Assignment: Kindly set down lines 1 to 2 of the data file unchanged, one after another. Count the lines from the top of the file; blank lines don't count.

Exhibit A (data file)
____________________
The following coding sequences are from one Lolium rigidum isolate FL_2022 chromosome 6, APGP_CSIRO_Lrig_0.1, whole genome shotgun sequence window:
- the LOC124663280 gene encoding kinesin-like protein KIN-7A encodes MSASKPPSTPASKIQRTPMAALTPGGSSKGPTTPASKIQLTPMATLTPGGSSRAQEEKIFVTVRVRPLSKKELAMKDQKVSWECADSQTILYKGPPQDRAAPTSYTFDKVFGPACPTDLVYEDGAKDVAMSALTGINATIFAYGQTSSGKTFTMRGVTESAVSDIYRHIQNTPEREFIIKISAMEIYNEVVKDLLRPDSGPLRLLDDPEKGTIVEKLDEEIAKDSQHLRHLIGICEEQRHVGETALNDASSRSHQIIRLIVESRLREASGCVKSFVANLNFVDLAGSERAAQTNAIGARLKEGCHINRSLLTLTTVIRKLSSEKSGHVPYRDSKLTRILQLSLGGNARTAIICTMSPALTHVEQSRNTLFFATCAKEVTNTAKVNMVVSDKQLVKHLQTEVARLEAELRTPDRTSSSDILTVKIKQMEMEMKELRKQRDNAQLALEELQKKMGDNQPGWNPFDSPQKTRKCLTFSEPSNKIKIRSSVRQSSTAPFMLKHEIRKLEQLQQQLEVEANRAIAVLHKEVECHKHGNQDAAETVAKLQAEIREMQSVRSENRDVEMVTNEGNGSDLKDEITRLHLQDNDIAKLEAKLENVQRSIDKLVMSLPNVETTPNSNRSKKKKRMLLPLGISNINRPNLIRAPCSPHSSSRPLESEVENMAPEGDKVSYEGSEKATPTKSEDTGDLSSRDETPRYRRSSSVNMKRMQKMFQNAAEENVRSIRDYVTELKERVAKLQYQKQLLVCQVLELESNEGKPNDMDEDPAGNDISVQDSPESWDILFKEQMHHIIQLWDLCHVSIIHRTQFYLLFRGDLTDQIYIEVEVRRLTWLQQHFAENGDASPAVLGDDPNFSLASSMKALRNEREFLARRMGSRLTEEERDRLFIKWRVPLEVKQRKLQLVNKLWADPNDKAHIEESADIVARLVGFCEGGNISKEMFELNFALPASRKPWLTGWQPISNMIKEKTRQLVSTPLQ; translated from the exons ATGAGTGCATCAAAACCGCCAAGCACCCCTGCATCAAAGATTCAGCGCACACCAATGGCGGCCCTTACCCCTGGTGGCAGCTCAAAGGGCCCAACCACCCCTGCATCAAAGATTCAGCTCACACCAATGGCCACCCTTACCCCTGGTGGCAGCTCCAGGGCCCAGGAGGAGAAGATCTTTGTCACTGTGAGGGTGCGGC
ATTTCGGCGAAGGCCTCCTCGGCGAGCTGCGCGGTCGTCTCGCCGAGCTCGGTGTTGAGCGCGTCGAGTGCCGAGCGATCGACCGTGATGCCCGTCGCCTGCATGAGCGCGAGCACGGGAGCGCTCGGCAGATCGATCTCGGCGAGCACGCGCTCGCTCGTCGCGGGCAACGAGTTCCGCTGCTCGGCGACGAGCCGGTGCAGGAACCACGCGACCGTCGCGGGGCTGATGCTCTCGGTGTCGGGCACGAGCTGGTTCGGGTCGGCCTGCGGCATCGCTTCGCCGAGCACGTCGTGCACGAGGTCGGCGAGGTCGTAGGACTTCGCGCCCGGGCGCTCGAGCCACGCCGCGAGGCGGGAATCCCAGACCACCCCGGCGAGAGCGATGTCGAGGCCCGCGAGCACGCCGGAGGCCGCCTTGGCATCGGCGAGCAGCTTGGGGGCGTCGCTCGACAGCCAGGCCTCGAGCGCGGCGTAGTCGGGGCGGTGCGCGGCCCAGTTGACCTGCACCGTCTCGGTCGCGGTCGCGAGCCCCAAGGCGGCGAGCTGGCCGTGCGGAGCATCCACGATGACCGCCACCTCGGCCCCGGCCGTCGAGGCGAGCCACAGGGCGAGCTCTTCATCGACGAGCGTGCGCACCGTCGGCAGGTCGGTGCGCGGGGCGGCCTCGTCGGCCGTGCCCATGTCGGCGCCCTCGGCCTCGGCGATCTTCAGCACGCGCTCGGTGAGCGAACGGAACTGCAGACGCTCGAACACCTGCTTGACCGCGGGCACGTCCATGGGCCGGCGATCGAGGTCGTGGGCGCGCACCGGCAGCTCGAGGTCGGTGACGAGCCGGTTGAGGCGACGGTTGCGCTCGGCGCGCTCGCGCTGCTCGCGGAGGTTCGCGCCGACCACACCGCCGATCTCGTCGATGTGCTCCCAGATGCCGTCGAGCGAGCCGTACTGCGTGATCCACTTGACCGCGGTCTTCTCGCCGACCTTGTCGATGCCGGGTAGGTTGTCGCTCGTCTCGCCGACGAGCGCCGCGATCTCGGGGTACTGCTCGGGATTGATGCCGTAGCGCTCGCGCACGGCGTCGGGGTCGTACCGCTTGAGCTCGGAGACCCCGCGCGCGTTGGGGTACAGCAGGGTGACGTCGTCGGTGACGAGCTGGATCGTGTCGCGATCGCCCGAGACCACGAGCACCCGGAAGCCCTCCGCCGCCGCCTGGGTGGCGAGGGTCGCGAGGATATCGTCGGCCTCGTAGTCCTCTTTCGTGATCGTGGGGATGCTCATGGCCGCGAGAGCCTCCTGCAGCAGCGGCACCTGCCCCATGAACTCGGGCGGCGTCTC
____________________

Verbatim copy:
The following coding sequences are from one Lolium rigidum isolate FL_2022 chromosome 6, APGP_CSIRO_Lrig_0.1, whole genome shotgun sequence window:
- the LOC124663280 gene encoding kinesin-like protein KIN-7A encodes MSASKPPSTPASKIQRTPMAALTPGGSSKGPTTPASKIQLTPMATLTPGGSSRAQEEKIFVTVRVRPLSKKELAMKDQKVSWECADSQTILYKGPPQDRAAPTSYTFDKVFGPACPTDLVYEDGAKDVAMSALTGINATIFAYGQTSSGKTFTMRGVTESAVSDIYRHIQNTPEREFIIKISAMEIYNEVVKDLLRPDSGPLRLLDDPEKGTIVEKLDEEIAKDSQHLRHLIGICEEQRHVGETALNDASSRSHQIIRLIVESRLREASGCVKSFVANLNFVDLAGSERAAQTNAIGARLKEGCHINRSLLTLTTVIRKLSSEKSGHVPYRDSKLTRILQLSLGGNARTAIICTMSPALTHVEQSRNTLFFATCAKEVTNTAKVNMVVSDKQLVKHLQTEVARLEAELRTPDRTSSSDILTVKIKQMEMEMKELRKQRDNAQLALEELQKKMGDNQPGWNPFDSPQKTRKCLTFSEPSNKIKIRSSVRQSSTAPFMLKHEIRKLEQLQQQLEVEANRAIAVLHKEVECHKHGNQDAAETVAKLQAEIREMQSVRSENRDVEMVTNEGNGSDLKDEITRLHLQDNDIAKLEAKLENVQRSIDKLVMSLPNVETTPNSNRSKKKKRMLLPLGISNINRPNLIRAPCSPHSSSRPLESEVENMAPEGDKVSYEGSEKATPTKSEDTGDLSSRDETPRYRRSSSVNMKRMQKMFQNAAEENVRSIRDYVTELKERVAKLQYQKQLLVCQVLELESNEGKPNDMDEDPAGNDISVQDSPESWDILFKEQMHHIIQLWDLCHVSIIHRTQFYLLFRGDLTDQIYIEVEVRRLTWLQQHFAENGDASPAVLGDDPNFSLASSMKALRNEREFLARRMGSRLTEEERDRLFIKWRVPLEVKQRKLQLVNKLWADPNDKAHIEESADIVARLVGFCEGGNISKEMFELNFALPASRKPWLTGWQPISNMIKEKTRQLVSTPLQ; translated from the exons ATGAGTGCATCAAAACCGCCAAGCACCCCTGCATCAAAGATTCAGCGCACACCAATGGCGGCCCTTACCCCTGGTGGCAGCTCAAAGGGCCCAACCACCCCTGCATCAAAGATTCAGCTCACACCAATGGCCACCCTTACCCCTGGTGGCAGCTCCAGGGCCCAGGAGGAGAAGATCTTTGTCACTGTGAGGGTGCGGC